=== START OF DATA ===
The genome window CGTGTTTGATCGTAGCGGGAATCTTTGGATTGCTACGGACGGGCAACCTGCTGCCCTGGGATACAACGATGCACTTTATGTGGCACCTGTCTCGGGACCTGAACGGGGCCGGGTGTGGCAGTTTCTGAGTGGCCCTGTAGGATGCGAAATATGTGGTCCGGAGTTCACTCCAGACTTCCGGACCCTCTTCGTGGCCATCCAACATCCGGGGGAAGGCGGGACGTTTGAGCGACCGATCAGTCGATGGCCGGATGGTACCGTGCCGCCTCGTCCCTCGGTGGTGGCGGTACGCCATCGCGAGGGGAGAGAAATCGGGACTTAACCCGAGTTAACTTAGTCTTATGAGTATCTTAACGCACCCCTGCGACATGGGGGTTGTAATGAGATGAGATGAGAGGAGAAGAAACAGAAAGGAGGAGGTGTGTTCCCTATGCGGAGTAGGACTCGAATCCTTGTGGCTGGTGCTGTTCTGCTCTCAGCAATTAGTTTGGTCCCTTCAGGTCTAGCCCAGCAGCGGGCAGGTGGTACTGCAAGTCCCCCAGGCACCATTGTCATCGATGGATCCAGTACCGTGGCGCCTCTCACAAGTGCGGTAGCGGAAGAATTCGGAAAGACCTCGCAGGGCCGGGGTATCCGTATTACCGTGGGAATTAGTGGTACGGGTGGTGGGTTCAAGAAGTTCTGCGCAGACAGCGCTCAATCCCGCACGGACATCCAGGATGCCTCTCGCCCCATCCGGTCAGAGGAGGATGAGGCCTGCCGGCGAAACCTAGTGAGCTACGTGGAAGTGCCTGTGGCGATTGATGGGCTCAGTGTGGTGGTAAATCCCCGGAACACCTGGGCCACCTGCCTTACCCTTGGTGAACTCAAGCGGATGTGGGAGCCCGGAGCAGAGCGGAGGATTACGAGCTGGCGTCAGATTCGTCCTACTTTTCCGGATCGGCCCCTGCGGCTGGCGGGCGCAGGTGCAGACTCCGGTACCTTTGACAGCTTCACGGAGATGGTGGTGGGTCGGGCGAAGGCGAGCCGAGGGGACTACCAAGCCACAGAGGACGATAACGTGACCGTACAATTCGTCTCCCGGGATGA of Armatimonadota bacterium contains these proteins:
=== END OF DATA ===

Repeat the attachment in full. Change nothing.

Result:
The genome window CGTGTTTGATCGTAGCGGGAATCTTTGGATTGCTACGGACGGGCAACCTGCTGCCCTGGGATACAACGATGCACTTTATGTGGCACCTGTCTCGGGACCTGAACGGGGCCGGGTGTGGCAGTTTCTGAGTGGCCCTGTAGGATGCGAAATATGTGGTCCGGAGTTCACTCCAGACTTCCGGACCCTCTTCGTGGCCATCCAACATCCGGGGGAAGGCGGGACGTTTGAGCGACCGATCAGTCGATGGCCGGATGGTACCGTGCCGCCTCGTCCCTCGGTGGTGGCGGTACGCCATCGCGAGGGGAGAGAAATCGGGACTTAACCCGAGTTAACTTAGTCTTATGAGTATCTTAACGCACCCCTGCGACATGGGGGTTGTAATGAGATGAGATGAGAGGAGAAGAAACAGAAAGGAGGAGGTGTGTTCCCTATGCGGAGTAGGACTCGAATCCTTGTGGCTGGTGCTGTTCTGCTCTCAGCAATTAGTTTGGTCCCTTCAGGTCTAGCCCAGCAGCGGGCAGGTGGTACTGCAAGTCCCCCAGGCACCATTGTCATCGATGGATCCAGTACCGTGGCGCCTCTCACAAGTGCGGTAGCGGAAGAATTCGGAAAGACCTCGCAGGGCCGGGGTATCCGTATTACCGTGGGAATTAGTGGTACGGGTGGTGGGTTCAAGAAGTTCTGCGCAGACAGCGCTCAATCCCGCACGGACATCCAGGATGCCTCTCGCCCCATCCGGTCAGAGGAGGATGAGGCCTGCCGGCGAAACCTAGTGAGCTACGTGGAAGTGCCTGTGGCGATTGATGGGCTCAGTGTGGTGGTAAATCCCCGGAACACCTGGGCCACCTGCCTTACCCTTGGTGAACTCAAGCGGATGTGGGAGCCCGGAGCAGAGCGGAGGATTACGAGCTGGCGTCAGATTCGTCCTACTTTTCCGGATCGGCCCCTGCGGCTGGCGGGCGCAGGTGCAGACTCCGGTACCTTTGACAGCTTCACGGAGATGGTGGTGGGTCGGGCGAAGGCGAGCCGAGGGGACTACCAAGCCACAGAGGACGATAACGTGACCGTACAATTCGTCTCCCGGGATGA of Armatimonadota bacterium contains these proteins: